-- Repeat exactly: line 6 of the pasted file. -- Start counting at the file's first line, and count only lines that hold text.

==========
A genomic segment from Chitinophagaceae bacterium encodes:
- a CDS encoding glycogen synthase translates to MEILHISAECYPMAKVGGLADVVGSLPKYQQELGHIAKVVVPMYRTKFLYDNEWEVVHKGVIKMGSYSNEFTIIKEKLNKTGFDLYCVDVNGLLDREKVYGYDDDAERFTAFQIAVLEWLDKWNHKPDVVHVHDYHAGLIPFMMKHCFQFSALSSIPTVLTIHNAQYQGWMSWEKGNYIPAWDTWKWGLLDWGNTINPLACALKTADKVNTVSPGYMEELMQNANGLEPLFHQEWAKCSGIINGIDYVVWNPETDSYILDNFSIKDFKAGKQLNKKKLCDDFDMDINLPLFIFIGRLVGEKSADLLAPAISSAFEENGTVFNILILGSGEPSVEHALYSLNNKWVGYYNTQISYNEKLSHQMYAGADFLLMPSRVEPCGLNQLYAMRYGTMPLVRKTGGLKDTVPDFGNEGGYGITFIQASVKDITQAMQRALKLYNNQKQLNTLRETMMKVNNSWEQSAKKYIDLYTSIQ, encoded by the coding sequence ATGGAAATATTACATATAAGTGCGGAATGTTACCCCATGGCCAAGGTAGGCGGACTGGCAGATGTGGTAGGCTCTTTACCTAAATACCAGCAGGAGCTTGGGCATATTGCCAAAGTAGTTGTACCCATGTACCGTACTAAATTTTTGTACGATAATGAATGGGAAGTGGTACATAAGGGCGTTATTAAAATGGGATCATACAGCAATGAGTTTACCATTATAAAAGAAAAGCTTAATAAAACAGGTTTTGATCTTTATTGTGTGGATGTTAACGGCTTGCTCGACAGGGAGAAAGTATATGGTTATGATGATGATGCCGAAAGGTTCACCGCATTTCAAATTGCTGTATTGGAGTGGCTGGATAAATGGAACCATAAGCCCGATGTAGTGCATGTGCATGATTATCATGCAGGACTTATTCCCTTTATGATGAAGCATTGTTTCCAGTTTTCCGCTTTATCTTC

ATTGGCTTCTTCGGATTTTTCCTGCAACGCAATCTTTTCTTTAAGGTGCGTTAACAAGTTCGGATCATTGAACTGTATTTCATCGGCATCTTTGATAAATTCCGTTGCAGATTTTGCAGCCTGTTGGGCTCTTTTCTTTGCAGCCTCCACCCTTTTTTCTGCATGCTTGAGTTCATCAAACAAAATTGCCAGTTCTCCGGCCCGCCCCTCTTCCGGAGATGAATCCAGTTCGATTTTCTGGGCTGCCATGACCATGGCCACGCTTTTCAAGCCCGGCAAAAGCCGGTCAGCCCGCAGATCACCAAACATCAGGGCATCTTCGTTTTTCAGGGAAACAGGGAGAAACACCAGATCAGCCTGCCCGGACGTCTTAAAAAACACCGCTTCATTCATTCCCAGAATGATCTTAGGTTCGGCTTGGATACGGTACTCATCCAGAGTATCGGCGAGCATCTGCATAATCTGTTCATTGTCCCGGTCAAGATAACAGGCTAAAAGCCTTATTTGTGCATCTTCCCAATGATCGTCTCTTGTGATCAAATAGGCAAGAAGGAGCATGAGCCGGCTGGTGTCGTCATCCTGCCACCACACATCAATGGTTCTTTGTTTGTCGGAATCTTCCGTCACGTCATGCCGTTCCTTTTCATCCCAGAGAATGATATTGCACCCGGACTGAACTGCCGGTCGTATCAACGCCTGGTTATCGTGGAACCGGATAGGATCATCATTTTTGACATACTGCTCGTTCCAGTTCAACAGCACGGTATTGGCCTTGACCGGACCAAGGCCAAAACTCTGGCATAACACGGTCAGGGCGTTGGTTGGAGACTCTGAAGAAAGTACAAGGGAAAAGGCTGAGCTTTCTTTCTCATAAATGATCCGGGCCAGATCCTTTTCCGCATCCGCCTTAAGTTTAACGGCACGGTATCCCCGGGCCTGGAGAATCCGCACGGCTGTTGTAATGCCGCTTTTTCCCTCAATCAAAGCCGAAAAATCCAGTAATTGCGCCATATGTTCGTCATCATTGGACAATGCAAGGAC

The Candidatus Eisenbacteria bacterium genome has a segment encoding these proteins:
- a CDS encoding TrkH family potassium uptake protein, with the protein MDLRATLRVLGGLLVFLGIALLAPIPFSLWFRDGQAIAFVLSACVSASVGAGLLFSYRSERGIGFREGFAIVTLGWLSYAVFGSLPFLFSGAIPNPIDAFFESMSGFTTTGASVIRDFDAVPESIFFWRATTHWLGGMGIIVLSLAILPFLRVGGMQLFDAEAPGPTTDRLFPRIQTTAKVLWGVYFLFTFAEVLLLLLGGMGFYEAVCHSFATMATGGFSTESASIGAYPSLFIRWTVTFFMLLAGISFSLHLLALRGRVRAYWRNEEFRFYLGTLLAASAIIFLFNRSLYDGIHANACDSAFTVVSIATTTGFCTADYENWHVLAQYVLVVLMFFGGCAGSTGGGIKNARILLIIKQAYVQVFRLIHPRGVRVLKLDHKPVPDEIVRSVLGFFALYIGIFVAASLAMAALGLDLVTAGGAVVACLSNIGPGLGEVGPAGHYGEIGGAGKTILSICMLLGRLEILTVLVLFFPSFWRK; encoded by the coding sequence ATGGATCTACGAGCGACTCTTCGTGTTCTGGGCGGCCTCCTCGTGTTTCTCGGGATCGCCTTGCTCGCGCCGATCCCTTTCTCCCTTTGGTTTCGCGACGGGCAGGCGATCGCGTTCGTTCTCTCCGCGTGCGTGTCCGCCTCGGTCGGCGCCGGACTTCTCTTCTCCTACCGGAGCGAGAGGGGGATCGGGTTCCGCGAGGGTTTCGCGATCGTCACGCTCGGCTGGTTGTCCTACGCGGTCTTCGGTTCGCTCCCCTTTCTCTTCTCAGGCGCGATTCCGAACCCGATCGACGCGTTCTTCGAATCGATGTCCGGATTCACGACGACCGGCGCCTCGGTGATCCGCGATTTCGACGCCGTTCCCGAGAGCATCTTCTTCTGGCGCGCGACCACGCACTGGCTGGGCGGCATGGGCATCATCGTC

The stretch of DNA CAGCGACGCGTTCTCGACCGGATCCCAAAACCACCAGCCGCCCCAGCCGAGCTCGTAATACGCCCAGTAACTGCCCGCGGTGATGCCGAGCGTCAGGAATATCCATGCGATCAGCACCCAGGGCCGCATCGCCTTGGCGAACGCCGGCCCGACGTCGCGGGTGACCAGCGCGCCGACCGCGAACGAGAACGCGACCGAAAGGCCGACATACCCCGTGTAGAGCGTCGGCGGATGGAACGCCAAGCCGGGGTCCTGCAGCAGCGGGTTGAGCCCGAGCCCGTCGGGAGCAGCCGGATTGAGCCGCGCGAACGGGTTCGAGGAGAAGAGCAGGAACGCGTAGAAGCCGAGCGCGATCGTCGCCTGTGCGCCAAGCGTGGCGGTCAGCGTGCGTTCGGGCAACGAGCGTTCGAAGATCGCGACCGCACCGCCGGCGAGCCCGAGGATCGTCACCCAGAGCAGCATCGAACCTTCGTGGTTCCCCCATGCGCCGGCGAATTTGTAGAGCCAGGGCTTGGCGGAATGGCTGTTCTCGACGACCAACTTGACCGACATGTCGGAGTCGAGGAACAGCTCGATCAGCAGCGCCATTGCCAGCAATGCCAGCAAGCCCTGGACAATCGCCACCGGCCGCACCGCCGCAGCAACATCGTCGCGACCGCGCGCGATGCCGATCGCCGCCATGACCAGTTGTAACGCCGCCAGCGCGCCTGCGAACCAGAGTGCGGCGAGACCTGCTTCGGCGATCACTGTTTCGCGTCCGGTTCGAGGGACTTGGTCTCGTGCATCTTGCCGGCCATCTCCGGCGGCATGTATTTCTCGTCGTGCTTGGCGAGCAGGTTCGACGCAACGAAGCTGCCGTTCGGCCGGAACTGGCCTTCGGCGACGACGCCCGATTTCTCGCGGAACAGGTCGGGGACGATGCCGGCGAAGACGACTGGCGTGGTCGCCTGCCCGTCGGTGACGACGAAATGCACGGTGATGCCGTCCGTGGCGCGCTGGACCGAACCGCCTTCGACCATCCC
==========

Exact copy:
The stretch of DNA CAGCGACGCGTTCTCGACCGGATCCCAAAACCACCAGCCGCCCCAGCCGAGCTCGTAATACGCCCAGTAACTGCCCGCGGTGATGCCGAGCGTCAGGAATATCCATGCGATCAGCACCCAGGGCCGCATCGCCTTGGCGAACGCCGGCCCGACGTCGCGGGTGACCAGCGCGCCGACCGCGAACGAGAACGCGACCGAAAGGCCGACATACCCCGTGTAGAGCGTCGGCGGATGGAACGCCAAGCCGGGGTCCTGCAGCAGCGGGTTGAGCCCGAGCCCGTCGGGAGCAGCCGGATTGAGCCGCGCGAACGGGTTCGAGGAGAAGAGCAGGAACGCGTAGAAGCCGAGCGCGATCGTCGCCTGTGCGCCAAGCGTGGCGGTCAGCGTGCGTTCGGGCAACGAGCGTTCGAAGATCGCGACCGCACCGCCGGCGAGCCCGAGGATCGTCACCCAGAGCAGCATCGAACCTTCGTGGTTCCCCCATGCGCCGGCGAATTTGTAGAGCCAGGGCTTGGCGGAATGGCTGTTCTCGACGACCAACTTGACCGACATGTCGGAGTCGAGGAACAGCTCGATCAGCAGCGCCATTGCCAGCAATGCCAGCAAGCCCTGGACAATCGCCACCGGCCGCACCGCCGCAGCAACATCGTCGCGACCGCGCGCGATGCCGATCGCCGCCATGACCAGTTGTAACGCCGCCAGCGCGCCTGCGAACCAGAGTGCGGCGAGACCTGCTTCGGCGATCACTGTTTCGCGTCCGGTTCGAGGGACTTGGTCTCGTGCATCTTGCCGGCCATCTCCGGCGGCATGTATTTCTCGTCGTGCTTGGCGAGCAGGTTCGACGCAACGAAGCTGCCGTTCGGCCGGAACTGGCCTTCGGCGACGACGCCCGATTTCTCGCGGAACAGGTCGGGGACGATGCCGGCGAAGACGACTGGCGTGGTCGCCTGCCCGTCGGTGACGACGAAATGCACGGTGATGCCGTCCGTGGCGCGCTGGACCGAACCGCCTTCGACCATCCC